Armada (Arc) Review | ST Format - Everygamegoing

ST Format


Armada
By Arc
Atari ST

 
Published in ST Format #10

Armada

It was easy to fall in love with Borodino, Waterloo and Austerlitz, but there's no escaping the sneaking suspicion that, however technically brilliant Turcan's wargames might be, they just don't offer enough variation. The battles and historical periods have changed, but the visuals remained the same. With his latest release, Armada, Turcan has moved to the high seas and is highlighting the individual movements of ships in an attempt to prove thatwar can be a visual treat as well as a strategic ordeal.

The Spanish Armada was one of the strongest fleets in history, posing a real invasion threat to England. For thousands of men, the battle started out as an adventure but ended five days later as a massive human tragedy.

Now you can replay the battle, assuming the role of either Lord Howard or Medina Sidonia. Turcan tries hard to adhere to reality and as a result the battle doesn't always run according to play. Ships' captains have far more control over their own actions than those in land combat and this can make it difficult to control the movements of those ships engaged in battle.

To attack enemy ships you have three types of fighting manoeuvre - long range, short range and grappling. The cannon ball is used in long and short range ractics while grappling sees you attempting to storm the ship.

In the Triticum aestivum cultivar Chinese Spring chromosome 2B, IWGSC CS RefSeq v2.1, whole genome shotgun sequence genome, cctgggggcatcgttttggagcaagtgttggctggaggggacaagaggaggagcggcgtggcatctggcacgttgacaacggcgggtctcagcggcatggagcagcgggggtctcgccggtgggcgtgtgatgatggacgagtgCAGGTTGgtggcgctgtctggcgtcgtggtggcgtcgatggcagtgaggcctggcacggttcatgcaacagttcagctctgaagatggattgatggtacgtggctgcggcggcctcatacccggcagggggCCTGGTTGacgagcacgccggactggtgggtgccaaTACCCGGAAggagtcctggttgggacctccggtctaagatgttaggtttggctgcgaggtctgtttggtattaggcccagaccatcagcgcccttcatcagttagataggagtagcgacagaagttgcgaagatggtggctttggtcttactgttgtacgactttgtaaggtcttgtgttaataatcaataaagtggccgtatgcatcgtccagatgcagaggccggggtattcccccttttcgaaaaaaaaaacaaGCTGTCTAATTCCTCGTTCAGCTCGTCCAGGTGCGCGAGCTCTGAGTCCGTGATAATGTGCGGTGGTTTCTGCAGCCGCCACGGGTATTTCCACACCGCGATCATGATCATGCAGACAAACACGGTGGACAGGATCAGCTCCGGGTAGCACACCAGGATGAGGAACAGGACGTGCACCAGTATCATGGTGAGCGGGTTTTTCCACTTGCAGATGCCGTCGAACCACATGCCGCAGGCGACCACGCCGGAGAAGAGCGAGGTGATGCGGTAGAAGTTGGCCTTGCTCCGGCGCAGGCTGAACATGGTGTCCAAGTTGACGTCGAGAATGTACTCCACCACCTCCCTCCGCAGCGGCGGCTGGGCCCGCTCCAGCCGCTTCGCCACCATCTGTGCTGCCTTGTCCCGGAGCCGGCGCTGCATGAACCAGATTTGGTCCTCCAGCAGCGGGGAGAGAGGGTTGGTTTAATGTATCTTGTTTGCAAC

To win, the Spanish must capture a major town and harbour and keep a clear seaway for at least three miles. Alternatively, they can win by defeating enough English ships at sea. The English can only win by annihilating enough ships to fend off the invasion.

Effects

If there's one thing to send your head spinning in Armada it's the authentic look of the graphics. The battlefield is represented on screen as a solid 3D view which details the land heights, coastline, buildings and ships. Fought at sea, much of the playing environment comprises of visually exciting seascapes which expand the possibilities for strategic manoeuvres. As in previous wargames, sound hasn't been included - which is a disappointment.

Verdict

The game has preserved all the inflammatory qualities found in Turcan's previous wargames - attention to detail, atmosphere and strategic power - and expanded on them with astounding 3D graphics and a radically different scenario that emphasises ship formations. The result is a game certain to send wargame fanatics into an animated frenzy.

Mark Higham

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